Rufinus (decretist)

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Rufinus was an Italian canon lawyer, described as the most influential canonist at the University of Bologna in the mid 12th century. [1] He composed a Summa on Gratian's Decretum before 1159, [2] which soon became the most influential commentary in Bologna, surpassing all previous ones in detail and length. [3]

The canon law of the Catholic Church is the system of laws and legal principles made and enforced by the hierarchical authorities of the Catholic Church to regulate its external organization and government and to order and direct the activities of Catholics toward the mission of the Church. It was the first modern Western legal system and is the oldest continuously functioning legal system in the West, while the unique traditions of Oriental canon law govern the 23 Eastern Catholic particular churches sui iuris.

University of Bologna university in Bologna, Italy

The University of Bologna, founded in 1088 by an organised guild of students, is the oldest university of the world, as well as one of the leading academic institutions in Italy and Europe. It is one of the most prestigious Italian universities, commonly ranking in the first places of national rankings.

<i>Decretum Gratiani</i>

The Decretum Gratiani, also known as the Concordia discordantium canonum or Concordantia discordantium canonum or simply as the Decretum, is a collection of canon law compiled and written in the 12th century as a legal textbook by the jurist known as Gratian. It forms the first part of the collection of six legal texts, which together became known as the Corpus Juris Canonici. It was used by canonists of the Roman Catholic Church until Pentecost 1918, when a revised Code of Canon Law promulgated by Pope Benedict XV on 27 May 1917 obtained legal force.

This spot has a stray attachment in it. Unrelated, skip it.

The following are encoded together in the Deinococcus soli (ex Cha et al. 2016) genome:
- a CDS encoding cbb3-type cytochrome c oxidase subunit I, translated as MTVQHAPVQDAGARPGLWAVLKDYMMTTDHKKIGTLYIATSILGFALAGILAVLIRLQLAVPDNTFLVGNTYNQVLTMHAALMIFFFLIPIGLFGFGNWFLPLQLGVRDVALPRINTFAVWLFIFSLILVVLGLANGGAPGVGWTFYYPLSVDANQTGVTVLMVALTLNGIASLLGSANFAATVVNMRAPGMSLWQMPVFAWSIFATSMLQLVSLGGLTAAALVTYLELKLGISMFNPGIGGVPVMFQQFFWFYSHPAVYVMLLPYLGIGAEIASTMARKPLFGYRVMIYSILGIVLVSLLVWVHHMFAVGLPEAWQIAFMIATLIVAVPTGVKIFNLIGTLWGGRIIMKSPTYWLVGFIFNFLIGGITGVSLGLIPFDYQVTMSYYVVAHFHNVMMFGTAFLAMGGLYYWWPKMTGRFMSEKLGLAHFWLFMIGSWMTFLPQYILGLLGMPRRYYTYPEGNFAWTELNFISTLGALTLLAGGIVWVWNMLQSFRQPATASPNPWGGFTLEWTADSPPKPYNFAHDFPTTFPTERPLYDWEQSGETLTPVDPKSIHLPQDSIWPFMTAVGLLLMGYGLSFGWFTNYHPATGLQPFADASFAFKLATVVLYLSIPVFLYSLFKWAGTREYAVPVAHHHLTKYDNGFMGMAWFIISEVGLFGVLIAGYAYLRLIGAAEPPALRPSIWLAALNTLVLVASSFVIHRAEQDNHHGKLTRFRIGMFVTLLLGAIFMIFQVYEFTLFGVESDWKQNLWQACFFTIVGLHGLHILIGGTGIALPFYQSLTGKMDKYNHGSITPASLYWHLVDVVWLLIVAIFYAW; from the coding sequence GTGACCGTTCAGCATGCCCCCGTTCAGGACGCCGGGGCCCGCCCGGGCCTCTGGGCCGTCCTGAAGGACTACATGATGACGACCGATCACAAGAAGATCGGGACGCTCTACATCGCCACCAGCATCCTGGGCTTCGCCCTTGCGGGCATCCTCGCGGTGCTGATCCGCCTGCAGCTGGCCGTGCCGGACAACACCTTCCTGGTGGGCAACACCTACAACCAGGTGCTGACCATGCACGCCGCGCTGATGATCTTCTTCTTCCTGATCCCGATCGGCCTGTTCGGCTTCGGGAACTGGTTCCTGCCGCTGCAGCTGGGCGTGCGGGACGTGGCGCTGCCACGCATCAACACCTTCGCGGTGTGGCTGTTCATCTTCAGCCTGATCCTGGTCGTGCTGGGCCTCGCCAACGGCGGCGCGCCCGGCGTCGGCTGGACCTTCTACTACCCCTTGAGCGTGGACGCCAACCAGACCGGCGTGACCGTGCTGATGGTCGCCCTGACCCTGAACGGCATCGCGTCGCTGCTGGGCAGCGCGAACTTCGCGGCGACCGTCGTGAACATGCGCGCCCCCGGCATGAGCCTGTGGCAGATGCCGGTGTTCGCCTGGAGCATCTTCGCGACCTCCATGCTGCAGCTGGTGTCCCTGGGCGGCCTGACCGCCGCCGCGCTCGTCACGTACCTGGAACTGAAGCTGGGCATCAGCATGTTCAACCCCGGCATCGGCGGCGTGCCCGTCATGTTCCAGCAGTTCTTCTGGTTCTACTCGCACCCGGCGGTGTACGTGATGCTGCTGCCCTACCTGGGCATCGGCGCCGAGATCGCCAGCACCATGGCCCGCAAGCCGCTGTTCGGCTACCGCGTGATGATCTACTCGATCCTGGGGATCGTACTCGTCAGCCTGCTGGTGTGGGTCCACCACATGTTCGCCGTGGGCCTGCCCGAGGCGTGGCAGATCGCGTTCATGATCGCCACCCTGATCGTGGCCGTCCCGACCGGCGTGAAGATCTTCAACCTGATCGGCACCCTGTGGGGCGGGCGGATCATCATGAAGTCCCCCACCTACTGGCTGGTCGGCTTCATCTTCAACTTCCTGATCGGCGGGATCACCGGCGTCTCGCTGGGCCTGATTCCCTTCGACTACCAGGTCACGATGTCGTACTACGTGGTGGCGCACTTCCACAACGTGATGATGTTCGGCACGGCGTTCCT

Stephen of Tournai, his pupil, quoted from his Summa several times. [4]

Stephen of Tournai,, was a Canon regular of Sainte-Geneviève (Paris), and Roman Catholic canonist who became bishop of Tournai in 1192.

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References

  1. Hartmann and Pennington, pp. 135–136.
  2. Rufinus, Die “Summa Decretorum” des Magister Rufinus, ed. H. Singer, Paderborn 1902, p. LXVII, n. 9
  3. Law in the West After Gratian: The Age of the Decretists A Short History of Canon Law from Apostolic Times to 1917, Kenneth Pennington, The Catholic University of America. Accessed 21 April 2019.
  4. J. F. von Schulte, Die Geschichte der Quellen und Literatur des Canonischen Rechts von Gratian bis auf die Gegenwart, 3 vols, Stuttgart 1875-1880, I, p. 123 and n. 6, and p. 134.

Bibliography